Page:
Ask Amy: Someone told her I was spreading malicious gossip

Dear Amy: A few months ago, a group of my co-workers went out for happy hour. We were talking about how our jobs can make relationships challenging.

Amy Dickinson 

I mentioned a co-worker going through a divorce. I didn’t mention her name, but another co-worker said, “Oh, you’re talking about ‘Tammy’! She’s a good friend of mine!”

Everyone knows and likes Tammy. We were all in agreement that we disliked what her husband was putting her through.

Tammy called me and said that she heard that I’ve been talking about her. Whoever told her this said that I told the group some terrible things about her child and ex-husband.

Related Articles

Advice |


Ask Amy: I’ve been with him three years, and he won’t let me in the house

Advice |


Ask Amy: We know a secret, and nobody will tell his wife. Should I send an anonymous note?

Advice |


Ask Amy: She called my daughter uncivilized, and that was the last straw for me

Advice |


Ask Amy: My teenage vow about motherhood is getting hard for me to keep

Advice |


Ask Amy: He says it’s unattractive for me to be jealous about these girls

I told her I never said what she was accusing me of. No one else said it, either. It was completely false.

I told her that the person that shared this false information is obviously someone that she trusts. I can tell that she doesn’t believe me.

I don’t know if I should demand that she tell me who said this about me, or if I should leave it alone. I really like her and I’m sad about how she now perceives me.

Remorseful Gossip Girl

Dear Remorseful: Do not double down by extending the drama. You might contact Tammy to say, “Your good opinion means a lot to me. I want to repeat that I would never spread or repeat malicious gossip about you.”

Dear Amy: I’m a 66-year-old gay man. I’ve been seeing “Dave,” who’s 64, for about six months. So far, this is “just friends.” Our relationship is platonic.

Dave has met my sisters and friends and they think he is wonderful. So do I!

He broke up with his boyfriend just before I met him. He hasn’t been seeing anyone else in any capacity for the last two months.

Dave and I are going RV-ing in a few weeks. The anticipation is killing me. During the trip, I’ll be meeting his 90-year-old mom.

I’ve been single for many years. My last ex was my best friend, who died four years ago.

I continue to see other men for casual sex. Dave knows, and said: “Be who you are, don’t change.”

We’ve talked about monogamy (we both were monogamous in our past relationships). My fear is that I can’t be monogamous, even though I 1,000 percent want to.

I feel like a 16-year-old in my infatuation and love, erring now on the side of friendship.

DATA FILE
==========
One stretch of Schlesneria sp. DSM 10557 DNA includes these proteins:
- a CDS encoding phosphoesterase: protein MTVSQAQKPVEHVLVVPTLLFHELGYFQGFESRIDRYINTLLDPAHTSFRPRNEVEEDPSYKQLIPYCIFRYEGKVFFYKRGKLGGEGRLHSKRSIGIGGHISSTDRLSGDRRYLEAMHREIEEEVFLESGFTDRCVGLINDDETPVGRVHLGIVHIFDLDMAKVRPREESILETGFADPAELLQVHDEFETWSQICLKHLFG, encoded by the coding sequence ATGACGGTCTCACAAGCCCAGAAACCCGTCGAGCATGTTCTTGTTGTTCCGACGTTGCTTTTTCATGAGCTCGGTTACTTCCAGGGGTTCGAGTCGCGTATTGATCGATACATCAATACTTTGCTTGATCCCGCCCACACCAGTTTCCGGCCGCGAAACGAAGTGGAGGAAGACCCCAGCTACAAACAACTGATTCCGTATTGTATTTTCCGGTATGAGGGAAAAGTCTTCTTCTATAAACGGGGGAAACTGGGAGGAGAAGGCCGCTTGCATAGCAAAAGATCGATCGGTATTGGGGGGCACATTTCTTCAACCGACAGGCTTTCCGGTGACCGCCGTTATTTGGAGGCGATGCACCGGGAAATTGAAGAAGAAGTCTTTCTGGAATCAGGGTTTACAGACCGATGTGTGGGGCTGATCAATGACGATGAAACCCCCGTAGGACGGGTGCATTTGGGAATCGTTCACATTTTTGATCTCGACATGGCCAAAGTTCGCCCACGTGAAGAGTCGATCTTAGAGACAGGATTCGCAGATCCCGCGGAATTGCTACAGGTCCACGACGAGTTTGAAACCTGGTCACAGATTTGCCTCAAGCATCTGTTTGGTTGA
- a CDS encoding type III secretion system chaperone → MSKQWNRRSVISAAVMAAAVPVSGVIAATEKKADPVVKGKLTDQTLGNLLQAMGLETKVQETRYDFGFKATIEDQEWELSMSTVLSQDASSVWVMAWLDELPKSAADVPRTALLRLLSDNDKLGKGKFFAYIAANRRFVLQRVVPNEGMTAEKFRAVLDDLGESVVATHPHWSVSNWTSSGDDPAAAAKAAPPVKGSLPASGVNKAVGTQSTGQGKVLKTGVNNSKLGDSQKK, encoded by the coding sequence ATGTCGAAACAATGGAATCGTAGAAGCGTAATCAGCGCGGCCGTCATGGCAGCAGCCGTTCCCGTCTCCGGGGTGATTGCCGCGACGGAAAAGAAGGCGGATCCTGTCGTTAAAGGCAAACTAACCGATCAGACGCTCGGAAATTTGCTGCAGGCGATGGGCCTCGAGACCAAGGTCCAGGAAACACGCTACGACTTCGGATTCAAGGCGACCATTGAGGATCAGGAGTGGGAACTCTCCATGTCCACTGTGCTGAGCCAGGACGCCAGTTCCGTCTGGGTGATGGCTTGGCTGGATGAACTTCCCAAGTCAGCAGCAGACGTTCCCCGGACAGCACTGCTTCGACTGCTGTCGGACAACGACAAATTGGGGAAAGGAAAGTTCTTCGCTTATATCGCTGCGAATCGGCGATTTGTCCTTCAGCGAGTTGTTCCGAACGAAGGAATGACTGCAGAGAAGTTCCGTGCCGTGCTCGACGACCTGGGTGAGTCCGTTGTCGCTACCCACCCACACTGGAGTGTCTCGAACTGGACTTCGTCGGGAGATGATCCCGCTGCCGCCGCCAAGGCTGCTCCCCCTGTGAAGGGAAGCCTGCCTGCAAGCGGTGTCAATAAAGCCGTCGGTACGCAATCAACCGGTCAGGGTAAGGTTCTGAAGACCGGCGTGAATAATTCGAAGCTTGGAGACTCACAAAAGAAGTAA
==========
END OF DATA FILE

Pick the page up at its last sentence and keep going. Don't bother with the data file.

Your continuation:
In the past, I’ve been accused (by an ex) of ambivalence, but now I feel consumed by the need to be by Dave’s side.

His ex was controlling to the nth degree.

How do I balance his abhorrence of control, where I want to see him more?

I figure I have at least 10 more good years, and I’ve found the best, at last. I want this!

Tom

Dear Tom: So far, you and Dave are taking things very slowly, and it seems to me that in terms of this relationship, you are making good choices.

You’ve proven that you can communicate well, and so you should continue.

Does he want to have a full, non-platonic, monogamous relationship with you? You should ask him. You should also be completely transparent about your concerns about your own preferences and past experiences.

If he values monogamy and yet doesn’t care if you continue seeing other people, then it’s possible that he isn’t ready to — or doesn’t want to — commit to you.

Accept his choices and this ambiguity with as much openness and equanimity as you can.

You being open about your feelings and your fears is only speaking to your own experience – not trying to control him. Your ambivalence in the past might speak to a deep fear of being hurt, but making that leap into full trust — of him and of yourself — is the brave and romantic RV hero-journey that you’re facing.

Speaking as someone who found “the best one” later in life, I’d like to testify to the transforming nature of a truly committed relationship between two equals.

If you want this, then go get it.

Dear Amy: I was so disappointed in your response to “Young Wife”! This woman’s in-laws were staying in her apartment (the young couple were staying elsewhere), and the mother-in-law was cleaning and doing the couple’s laundry!

No one should touch anyone else’s possessions. This is an important boundary issue.

Upset

Dear Upset: I asserted that the mother-in-law was trying to be helpful. If the older woman erred or overstepped, her daughter-in-law should kindly let her know.

Related Articles

Advice |


Harriette Cole: My girlfriend revealed her trashy side in this bar fight

Advice |


Miss Manners: I was horrified when the fruit pickers invaded my yard

Advice |


Dear Abby: She’s a poor communicator, so I said horrible things to her

Advice |


Ask Amy: I’ve been with him three years, and he won’t let me in the house

Advice |


Harriette Cole: I haven’t told them I’m friends with the woman they despise

You can email Amy Dickinson at [email protected] or send a letter to Ask Amy, P.O. Box 194, Freeville, NY 13068. You can also follow her on Twitter @askingamy or Facebook.

Published
Categorized as Human

Leave a comment

Your email address will not be published.